“When we had technical queries, the consulting service staff carefully chased down information for us and got back to us with the answers,” said Nagami.

Red Hat consultants also helped to ensure that discussions proceeded with clarity across all involved parties within DCS.

“Sometimes, in our discussions, two or more of our key staff would start talking in technical jargon between themselves. Whenever that happened, the Red Hat consultants would ensure that the main points were explained and points of contention were set out logically so that everyone could understand what was being said,” said Takato.

As a result, DCS was able to get going with Red Hat JBoss Middleware quickly, despite being new to the technology. The company also participates in Red Hat user groups to glean useful information not only from Red Hat, but from other participating companies as well.

Enjitsu appreciates the proactive contributions of Red Hat consultants.

“They suggested introducing a rule-based engine using a business rule management system, which has been above and beyond what I initially expected,” he said.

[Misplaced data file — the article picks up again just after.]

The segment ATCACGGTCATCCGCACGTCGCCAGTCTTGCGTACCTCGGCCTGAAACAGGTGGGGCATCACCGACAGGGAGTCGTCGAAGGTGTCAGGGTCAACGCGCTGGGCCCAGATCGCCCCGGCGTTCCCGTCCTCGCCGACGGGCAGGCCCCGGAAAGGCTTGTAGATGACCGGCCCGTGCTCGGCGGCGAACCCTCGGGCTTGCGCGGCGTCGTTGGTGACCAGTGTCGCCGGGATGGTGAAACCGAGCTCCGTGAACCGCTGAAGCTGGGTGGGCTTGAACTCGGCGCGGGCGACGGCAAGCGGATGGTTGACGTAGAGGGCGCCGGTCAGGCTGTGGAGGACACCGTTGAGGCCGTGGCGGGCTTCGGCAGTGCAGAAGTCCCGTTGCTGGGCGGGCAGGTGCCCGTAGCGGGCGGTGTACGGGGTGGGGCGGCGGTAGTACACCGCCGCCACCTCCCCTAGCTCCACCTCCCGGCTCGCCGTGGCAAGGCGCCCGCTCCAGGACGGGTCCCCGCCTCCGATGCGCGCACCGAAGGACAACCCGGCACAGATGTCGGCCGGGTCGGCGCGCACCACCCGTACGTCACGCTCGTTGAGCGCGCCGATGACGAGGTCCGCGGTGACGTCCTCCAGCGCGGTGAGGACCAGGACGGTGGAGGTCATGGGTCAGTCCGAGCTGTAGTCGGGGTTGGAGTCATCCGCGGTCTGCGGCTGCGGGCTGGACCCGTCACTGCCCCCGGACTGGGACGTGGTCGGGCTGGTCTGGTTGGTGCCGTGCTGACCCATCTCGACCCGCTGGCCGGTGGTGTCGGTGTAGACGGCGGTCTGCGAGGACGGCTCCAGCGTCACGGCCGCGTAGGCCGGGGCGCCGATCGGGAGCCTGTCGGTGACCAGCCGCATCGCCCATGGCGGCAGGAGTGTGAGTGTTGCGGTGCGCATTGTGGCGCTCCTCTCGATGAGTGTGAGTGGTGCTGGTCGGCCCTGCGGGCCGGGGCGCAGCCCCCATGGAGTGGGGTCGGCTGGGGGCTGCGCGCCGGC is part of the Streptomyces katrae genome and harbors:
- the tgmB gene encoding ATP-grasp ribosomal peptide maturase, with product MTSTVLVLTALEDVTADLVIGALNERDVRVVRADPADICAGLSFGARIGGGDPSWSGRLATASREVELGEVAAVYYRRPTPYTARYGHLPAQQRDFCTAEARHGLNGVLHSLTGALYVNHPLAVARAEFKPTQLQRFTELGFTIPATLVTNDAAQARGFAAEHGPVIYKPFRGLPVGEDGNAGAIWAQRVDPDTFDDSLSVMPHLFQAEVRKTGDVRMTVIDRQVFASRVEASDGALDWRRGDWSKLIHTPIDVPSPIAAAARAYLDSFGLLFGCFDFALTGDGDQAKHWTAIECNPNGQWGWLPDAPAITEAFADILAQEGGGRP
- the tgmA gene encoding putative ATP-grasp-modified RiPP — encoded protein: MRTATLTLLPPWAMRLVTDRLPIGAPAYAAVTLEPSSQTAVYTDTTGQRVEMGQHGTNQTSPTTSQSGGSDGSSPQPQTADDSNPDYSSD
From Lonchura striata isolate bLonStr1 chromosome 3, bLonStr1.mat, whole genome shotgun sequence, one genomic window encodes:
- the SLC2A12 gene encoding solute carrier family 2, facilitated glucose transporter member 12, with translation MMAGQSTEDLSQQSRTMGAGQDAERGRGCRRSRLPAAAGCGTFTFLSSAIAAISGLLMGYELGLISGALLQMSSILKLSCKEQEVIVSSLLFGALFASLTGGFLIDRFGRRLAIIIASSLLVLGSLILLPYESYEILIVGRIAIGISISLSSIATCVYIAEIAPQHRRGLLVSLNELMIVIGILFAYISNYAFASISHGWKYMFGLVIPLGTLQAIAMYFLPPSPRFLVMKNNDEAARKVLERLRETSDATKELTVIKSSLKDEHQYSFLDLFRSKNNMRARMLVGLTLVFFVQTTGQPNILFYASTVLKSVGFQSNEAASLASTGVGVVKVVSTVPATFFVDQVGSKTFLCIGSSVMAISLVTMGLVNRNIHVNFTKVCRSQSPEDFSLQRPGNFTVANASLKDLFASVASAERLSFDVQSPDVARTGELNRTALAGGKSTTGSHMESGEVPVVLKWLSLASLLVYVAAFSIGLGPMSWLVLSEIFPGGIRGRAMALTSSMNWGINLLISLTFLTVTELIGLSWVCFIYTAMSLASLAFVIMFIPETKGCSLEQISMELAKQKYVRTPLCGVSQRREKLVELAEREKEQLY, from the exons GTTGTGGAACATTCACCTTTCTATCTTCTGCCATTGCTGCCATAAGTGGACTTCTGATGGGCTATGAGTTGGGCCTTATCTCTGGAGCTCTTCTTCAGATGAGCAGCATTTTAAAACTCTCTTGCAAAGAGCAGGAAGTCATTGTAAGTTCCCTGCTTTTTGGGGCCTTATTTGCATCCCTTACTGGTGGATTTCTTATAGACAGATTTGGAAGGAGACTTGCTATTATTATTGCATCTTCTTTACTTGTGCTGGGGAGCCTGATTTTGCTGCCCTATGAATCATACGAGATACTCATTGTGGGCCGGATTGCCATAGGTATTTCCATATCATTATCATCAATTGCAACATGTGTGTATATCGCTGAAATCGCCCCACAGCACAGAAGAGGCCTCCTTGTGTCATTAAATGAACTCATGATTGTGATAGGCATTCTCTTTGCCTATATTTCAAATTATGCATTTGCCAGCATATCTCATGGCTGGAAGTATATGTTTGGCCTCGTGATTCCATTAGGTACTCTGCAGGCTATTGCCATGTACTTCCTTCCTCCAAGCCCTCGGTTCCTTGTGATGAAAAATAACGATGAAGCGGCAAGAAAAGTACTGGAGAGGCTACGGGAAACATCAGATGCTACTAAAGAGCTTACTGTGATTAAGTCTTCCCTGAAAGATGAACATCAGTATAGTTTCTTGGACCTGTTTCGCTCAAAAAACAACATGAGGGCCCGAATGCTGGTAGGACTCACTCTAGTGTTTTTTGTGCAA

More Red Hat rollouts ahead

Having successfully deployed Red Hat JBoss Middleware for its administration outsourcing operations, DCS is considering using the platform as a systems integrator. This could involve using Red Hat JBoss Middleware for a business process outsourcing (BPO) service covering the full range of HR administration, and linking it with HR-Web, a service they released in January 2010.

“Offering our customers tried-and-trusted solutions that we use ourselves in-house would give us an advantage as a systems integrator. We intend to roll out our new BPM and ECM platforms, based on Red Hat JBoss Middleware, proactively in our four-way collaboration with [joint parent companies] Mitsubishi Research Institute and Mitsubishi UFJ Financial Group and Mitsubishi UFJ Research & Consulting,” said Nagami.

Results: further collaboration with Red Hat

Buoyed by its positive experience with the Red Hat JBoss Middleware deployment, DCS is considering working in partnership with Red Hat to offer cloud solutions.

“We intend to start providing Platform-as-a-Service (PaaS), so we hope Red Hat will support us on that front, too. Also, because we are using the portal functions in combination with BPM and ECM, we plan to forge ahead with utilizing the social functions such as Presence and Chat. Going forward, we would like to try new challenges and pass on the skills and knowledge we gain from the challenges through channels such as Red Hat user groups,” said Enjitsu.